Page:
I’ve heard it said that kids today have an overblown sense of entitlement. I’m not sure it’s got anything to do with today. I grew up in the 1960s and felt very entitled. It comes, I suppose, from being born into a land of plenty, from taking for granted a square meal and a roof over your head. I also anticipated a life of meaningful and profitable prospects. Far from feeling just plain lucky, I considered it my right.
How could anyone in this fabulous country of Canada (there are many others) not grow up like this? Still, it’s not easy to change human nature. We take what we’ve got for granted. In other words, we’re born into expectation: the belief that we will or should achieve something.
Ideas have little power over human nature, but they do have a little. Having an idea doesn’t change a thing, but applying it consistently to the way we approach life does—gradually and profoundly. It’s what sets us apart from other animals. This is meditation—not sitting fashionably crossed-legged but sustaining an idea, massaging it and seeing it from different angles. You don’t need to be weird about it. You might be washing dishes, jogging or staring at passing clouds and still be meditating. Personally, that’s when I do it best.
When our expectations are defeated we feel overwhelmed, oppressed by something beyond our power. It creeps up on us when we’re lost in the gap between what we expect and what actually happens.
The power of meditation lies in exploring the gap between what we expect of life and what it delivers. No one is exempt from the pendulum swings of joy and despair, but we do love to think we are. Wishful thinking is as much in our nature as entitlement.
Entitlement feels good, but when our expectations are defeated we feel overwhelmed, oppressed by something beyond our power. It creeps up on us when we’re lost in the gap between what we expect and what actually happens.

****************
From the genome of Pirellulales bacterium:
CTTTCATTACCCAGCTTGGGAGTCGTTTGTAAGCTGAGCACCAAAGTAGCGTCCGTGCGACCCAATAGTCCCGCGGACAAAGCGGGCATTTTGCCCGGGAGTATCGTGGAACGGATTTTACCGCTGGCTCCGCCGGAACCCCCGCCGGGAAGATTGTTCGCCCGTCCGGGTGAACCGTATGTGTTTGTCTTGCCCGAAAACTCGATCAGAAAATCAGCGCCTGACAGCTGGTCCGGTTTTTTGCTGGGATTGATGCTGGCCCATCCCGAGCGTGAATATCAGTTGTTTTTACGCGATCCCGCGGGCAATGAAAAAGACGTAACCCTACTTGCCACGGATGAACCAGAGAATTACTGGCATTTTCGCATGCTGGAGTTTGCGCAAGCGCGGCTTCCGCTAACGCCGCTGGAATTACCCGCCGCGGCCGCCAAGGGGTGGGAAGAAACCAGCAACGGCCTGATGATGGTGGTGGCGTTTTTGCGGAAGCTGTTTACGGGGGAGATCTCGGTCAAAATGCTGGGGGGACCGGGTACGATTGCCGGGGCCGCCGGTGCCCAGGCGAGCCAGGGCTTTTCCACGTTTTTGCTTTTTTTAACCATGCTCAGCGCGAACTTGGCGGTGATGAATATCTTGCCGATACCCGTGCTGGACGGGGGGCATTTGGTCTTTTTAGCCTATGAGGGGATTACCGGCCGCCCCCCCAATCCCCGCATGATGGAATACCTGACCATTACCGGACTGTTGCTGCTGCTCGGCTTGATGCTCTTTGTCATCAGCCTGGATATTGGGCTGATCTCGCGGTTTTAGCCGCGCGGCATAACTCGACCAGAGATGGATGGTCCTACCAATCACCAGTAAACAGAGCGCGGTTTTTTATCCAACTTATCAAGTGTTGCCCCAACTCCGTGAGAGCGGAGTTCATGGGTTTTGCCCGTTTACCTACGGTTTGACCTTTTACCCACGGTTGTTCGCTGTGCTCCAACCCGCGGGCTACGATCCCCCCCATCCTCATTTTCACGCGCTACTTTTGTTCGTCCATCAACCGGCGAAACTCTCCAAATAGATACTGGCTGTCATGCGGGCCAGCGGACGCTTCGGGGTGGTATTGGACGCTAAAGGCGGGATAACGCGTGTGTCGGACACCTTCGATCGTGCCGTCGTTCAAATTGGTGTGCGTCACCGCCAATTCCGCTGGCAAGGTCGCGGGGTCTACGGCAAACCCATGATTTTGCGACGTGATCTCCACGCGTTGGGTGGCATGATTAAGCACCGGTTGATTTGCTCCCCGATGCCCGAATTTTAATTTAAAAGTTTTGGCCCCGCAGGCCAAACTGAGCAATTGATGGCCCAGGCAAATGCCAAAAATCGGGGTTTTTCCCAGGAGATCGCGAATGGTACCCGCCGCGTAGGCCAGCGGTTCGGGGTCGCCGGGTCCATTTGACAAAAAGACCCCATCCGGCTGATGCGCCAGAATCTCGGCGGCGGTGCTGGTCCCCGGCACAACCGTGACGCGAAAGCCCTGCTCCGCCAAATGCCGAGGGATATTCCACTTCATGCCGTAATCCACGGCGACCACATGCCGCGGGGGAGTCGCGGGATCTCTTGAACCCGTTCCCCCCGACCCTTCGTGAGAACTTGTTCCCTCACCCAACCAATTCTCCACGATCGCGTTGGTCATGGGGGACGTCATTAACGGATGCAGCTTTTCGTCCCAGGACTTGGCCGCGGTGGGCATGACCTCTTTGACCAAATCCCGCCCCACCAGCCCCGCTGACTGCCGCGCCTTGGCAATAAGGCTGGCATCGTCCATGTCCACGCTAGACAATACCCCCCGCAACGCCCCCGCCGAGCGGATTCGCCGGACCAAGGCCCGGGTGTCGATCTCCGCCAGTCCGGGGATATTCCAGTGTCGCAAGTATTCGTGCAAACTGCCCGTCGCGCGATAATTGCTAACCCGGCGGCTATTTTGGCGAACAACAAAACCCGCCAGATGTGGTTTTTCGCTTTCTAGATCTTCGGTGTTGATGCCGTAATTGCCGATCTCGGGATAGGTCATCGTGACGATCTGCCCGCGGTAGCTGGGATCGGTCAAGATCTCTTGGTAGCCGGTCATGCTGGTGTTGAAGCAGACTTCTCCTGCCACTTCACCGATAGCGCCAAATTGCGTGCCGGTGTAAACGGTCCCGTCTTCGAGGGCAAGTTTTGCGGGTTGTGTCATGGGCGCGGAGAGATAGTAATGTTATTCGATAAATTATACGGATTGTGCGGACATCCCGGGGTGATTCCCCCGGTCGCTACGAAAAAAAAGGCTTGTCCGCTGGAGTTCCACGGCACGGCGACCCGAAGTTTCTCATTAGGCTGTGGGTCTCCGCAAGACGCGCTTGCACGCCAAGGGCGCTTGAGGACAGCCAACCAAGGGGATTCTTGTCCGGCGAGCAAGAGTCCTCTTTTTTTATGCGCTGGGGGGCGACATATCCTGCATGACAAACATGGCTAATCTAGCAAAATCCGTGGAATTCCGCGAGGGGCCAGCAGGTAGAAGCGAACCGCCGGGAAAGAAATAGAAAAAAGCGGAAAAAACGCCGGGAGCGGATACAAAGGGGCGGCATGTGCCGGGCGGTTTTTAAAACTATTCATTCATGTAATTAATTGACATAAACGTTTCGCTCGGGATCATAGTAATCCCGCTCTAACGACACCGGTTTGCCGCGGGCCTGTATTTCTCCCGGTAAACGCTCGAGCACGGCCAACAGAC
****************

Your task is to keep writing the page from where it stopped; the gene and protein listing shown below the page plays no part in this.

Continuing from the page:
We say life is overwhelming, but there’s no such person as ‘life;’ it’s just a way of speaking. And blaming ‘life’ for feeling overwhelmed is a cop out. Instead, we can see how our expectations set us up for disappointment, and then sustain that thought. That’s how a bit of reflection can seriously change the way we handle things. When the idea is translated into action, things move in new directions.
Caroline and I recently left our home of fourteen years and moved into a rental while our new house is being built. One delay after another has frayed our nerves, especially since the rental’s not at all adapted for Caroline’s MS. We feel overwhelmed every day, and we deal with it every day. On the whole, we balance each other out. When she’s ready to scream, I squeeze a smile out of her. When I’m ready to explode, she reminds me that I can handle it. The fact that we regularly put on our Quiet Mind Workshops helps keep our heads on straight.
This may not look like much, but to fine-tune your human nature you absolutely need a support system. We need people we believe in to remind us to believe in ourselves. We also need strategy and the guidance of an appropriate teacher. That might be a religious figure, a martial arts teacher or a coaching mentor. It all depends on who you relate to. The rest is a matter of practice.